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Solicitors, and other practitioners, ap- writ directed to the Sheriff, and after pear to have a sufficient participation citation and appearance of the defenin this gainful trade, to prevent them dant in Court, the cause of action is from making any complaint. It will, explained by the plaintiff, in a detherefore, depend upon the public claration. Anciently, a similar pracspirit of the country gentlemen, and tice existed in Scotland. In virtue the mercantile and maritime classes, of the Act 1457, c. 62, a brieve was whether Parliament shall be moved obtained from Chancery,(the Kinges to abolish or reform this system. Chappel,") directed to the Sheriff, to

It is matter of regret, that the call “ the parties before the Lordes former and last Commissioners, from of Session,” to answer to a matter to a delicacy, perhaps, to the Writers to be then laid against them. So late as the Signet, have neither made any 1672, the practice of engrossing in inquiry, nor reported to Parliament the summons a full statement of the any opinion on this very important facts and the conclusions, was un. subject. Hence there is no provision known. This practice continued till on the subject in the new bill, al- 1723, when the Writers to the Signet though falling within the compass of obtained an Act of Sederunt directthe inquiry of the last. Commission- ing the declaration and conclusions ers, and the professed object of the to be embodied in the summons, and new bill.

a copy served on the defender. From The Commissioners in 1818, in- the establishment of the College of deed, admit that they had not made Justice in 1537 till 1723, therefore, the necessary inquiry, and were not it appears that blank summonses were prepared " to state any opinion as to used. The same practice is still conihe expediency of introducing a more tinued in the Admiralty and Teind direct and simple form of personal Courts. execution." But with respect to the The modern practice of embodydecrees of Sheriffs for suins to the ing a full statement in the summons amount of £.40, those Commission- seems to have been introduced chiefly ers reported that signet hornings and to secure a monopoly to the Writers captions were unnecessary, and that to the Signet. It appears to have no the decrees of Sheriffs, like those of other recommendation. But by a Magistrates of Royal Burghs, should decision of the House of Lords in be an effectual warrant to poind or 1800, the Solicitors were found enimprison, " without any previous in. titled to a share in the monopoly. terposition of the Supreme Court.” The Scotch practice, however,ought, Their recommendation to this extent on general grounds, to be assimilated has, however, been hitherto disre- as near as possible to that of Eng, garded by the Legislature. But the land. The remedy seems easy, and reasons in support of the recommen- would be attended with very benefi. dation, stated by the Commissioners, cial consequences. All that is necessuficiently shew the expediency of sary is to have either brieves or short abolishing, in all cases, signet writs, summonses. If the last are preferred, and substituting a more simple and let any statements, or averments of less expensive mode of bringing ac- facts, be excluded, and the summons tions into court, and putting decrees confined shortly to the name of the into execution.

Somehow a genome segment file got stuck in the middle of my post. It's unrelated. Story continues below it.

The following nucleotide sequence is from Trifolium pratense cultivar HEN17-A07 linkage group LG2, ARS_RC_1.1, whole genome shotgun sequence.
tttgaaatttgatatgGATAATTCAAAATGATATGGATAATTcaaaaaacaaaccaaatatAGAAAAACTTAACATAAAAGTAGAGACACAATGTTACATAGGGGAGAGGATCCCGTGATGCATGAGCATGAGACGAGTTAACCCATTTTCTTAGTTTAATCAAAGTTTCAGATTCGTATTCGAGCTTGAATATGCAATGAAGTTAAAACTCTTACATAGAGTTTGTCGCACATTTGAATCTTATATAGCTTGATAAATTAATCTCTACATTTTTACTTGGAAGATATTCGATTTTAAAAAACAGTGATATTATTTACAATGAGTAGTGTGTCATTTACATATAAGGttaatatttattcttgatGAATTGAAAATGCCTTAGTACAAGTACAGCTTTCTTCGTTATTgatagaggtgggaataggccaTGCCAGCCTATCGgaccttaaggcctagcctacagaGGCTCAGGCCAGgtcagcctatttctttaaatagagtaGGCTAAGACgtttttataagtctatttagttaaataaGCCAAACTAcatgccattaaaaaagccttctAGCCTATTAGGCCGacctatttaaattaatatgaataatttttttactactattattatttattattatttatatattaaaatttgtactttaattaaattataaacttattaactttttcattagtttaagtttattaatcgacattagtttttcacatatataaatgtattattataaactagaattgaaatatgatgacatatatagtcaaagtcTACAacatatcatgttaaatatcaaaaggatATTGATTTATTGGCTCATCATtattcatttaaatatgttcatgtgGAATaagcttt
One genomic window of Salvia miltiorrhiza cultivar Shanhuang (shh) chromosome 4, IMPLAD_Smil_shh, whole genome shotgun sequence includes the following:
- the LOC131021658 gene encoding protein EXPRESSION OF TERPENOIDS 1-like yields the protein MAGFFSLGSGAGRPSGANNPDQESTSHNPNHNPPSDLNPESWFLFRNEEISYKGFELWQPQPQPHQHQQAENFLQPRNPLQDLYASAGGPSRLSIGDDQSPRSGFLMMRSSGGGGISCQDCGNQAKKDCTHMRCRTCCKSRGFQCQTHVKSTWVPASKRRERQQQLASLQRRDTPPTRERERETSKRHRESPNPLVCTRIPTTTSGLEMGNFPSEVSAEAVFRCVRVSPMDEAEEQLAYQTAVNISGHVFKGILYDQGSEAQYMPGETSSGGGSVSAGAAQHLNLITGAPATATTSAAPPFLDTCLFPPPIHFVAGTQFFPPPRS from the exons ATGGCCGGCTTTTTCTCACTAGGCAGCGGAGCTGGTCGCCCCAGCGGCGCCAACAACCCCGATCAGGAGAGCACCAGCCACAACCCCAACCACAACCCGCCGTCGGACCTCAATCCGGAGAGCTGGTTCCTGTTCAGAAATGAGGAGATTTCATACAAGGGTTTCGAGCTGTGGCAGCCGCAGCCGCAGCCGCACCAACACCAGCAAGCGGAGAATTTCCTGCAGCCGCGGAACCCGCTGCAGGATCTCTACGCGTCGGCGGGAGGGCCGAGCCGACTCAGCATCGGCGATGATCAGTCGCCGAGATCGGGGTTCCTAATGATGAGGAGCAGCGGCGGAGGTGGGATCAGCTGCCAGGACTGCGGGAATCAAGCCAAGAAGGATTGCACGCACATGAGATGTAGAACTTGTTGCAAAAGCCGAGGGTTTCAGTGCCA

plaintiff and defendant, -the amount Although there is a quarto volume of the debt,—the conclusions,-and of the forms of the different writs the warrant of citation. Of this no passing the Signet, we conceive they amendment should ever be permite may be resolved chiefly into two ted. The facts on which the sumclasses : 1, Summonses and arrest- mons is founded should be stated ments, and inhibitions thereon; and, without argument separately, in a 2, Arrestments, inhibitions, horn- declaration, and served on the deings and poindings, and captions, fender along with citation. The warfollowing upon decrees.

rant of citation should be in a print1. Summonses.

ed form, as in the Admiralty and